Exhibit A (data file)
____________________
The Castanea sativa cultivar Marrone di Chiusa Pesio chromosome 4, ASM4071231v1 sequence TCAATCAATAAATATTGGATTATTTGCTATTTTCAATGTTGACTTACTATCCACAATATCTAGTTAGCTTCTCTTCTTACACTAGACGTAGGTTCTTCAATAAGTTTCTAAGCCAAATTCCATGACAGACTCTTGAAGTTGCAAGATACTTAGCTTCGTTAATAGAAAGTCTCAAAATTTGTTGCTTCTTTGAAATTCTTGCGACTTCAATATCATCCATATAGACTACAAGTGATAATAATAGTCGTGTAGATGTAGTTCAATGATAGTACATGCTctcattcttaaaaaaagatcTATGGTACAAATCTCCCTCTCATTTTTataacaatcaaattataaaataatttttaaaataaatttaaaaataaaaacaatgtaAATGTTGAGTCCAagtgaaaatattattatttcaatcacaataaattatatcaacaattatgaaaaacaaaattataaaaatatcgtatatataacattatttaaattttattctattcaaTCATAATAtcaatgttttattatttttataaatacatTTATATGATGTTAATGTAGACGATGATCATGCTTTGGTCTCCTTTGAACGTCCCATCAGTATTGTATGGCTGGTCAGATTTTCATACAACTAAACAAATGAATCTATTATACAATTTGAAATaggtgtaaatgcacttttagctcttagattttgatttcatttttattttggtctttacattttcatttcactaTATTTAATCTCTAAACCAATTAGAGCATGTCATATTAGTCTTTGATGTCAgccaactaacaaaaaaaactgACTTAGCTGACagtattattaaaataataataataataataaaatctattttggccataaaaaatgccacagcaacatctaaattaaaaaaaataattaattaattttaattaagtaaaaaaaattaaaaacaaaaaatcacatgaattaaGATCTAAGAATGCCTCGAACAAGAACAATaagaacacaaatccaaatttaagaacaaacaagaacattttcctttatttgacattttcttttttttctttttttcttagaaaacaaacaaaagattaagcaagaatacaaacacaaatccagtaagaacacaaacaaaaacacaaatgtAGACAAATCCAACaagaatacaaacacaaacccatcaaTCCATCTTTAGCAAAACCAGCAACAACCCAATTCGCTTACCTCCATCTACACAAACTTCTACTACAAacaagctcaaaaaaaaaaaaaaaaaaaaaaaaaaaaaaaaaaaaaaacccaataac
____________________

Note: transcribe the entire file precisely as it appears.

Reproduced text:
The Castanea sativa cultivar Marrone di Chiusa Pesio chromosome 4, ASM4071231v1 sequence TCAATCAATAAATATTGGATTATTTGCTATTTTCAATGTTGACTTACTATCCACAATATCTAGTTAGCTTCTCTTCTTACACTAGACGTAGGTTCTTCAATAAGTTTCTAAGCCAAATTCCATGACAGACTCTTGAAGTTGCAAGATACTTAGCTTCGTTAATAGAAAGTCTCAAAATTTGTTGCTTCTTTGAAATTCTTGCGACTTCAATATCATCCATATAGACTACAAGTGATAATAATAGTCGTGTAGATGTAGTTCAATGATAGTACATGCTctcattcttaaaaaaagatcTATGGTACAAATCTCCCTCTCATTTTTataacaatcaaattataaaataatttttaaaataaatttaaaaataaaaacaatgtaAATGTTGAGTCCAagtgaaaatattattatttcaatcacaataaattatatcaacaattatgaaaaacaaaattataaaaatatcgtatatataacattatttaaattttattctattcaaTCATAATAtcaatgttttattatttttataaatacatTTATATGATGTTAATGTAGACGATGATCATGCTTTGGTCTCCTTTGAACGTCCCATCAGTATTGTATGGCTGGTCAGATTTTCATACAACTAAACAAATGAATCTATTATACAATTTGAAATaggtgtaaatgcacttttagctcttagattttgatttcatttttattttggtctttacattttcatttcactaTATTTAATCTCTAAACCAATTAGAGCATGTCATATTAGTCTTTGATGTCAgccaactaacaaaaaaaactgACTTAGCTGACagtattattaaaataataataataataataaaatctattttggccataaaaaatgccacagcaacatctaaattaaaaaaaataattaattaattttaattaagtaaaaaaaattaaaaacaaaaaatcacatgaattaaGATCTAAGAATGCCTCGAACAAGAACAATaagaacacaaatccaaatttaagaacaaacaagaacattttcctttatttgacattttcttttttttctttttttcttagaaaacaaacaaaagattaagcaagaatacaaacacaaatccagtaagaacacaaacaaaaacacaaatgtAGACAAATCCAACaagaatacaaacacaaacccatcaaTCCATCTTTAGCAAAACCAGCAACAACCCAATTCGCTTACCTCCATCTACACAAACTTCTACTACAAacaagctcaaaaaaaaaaaaaaaaaaaaaaaaaaaaaaaaaaaaaaacccaataac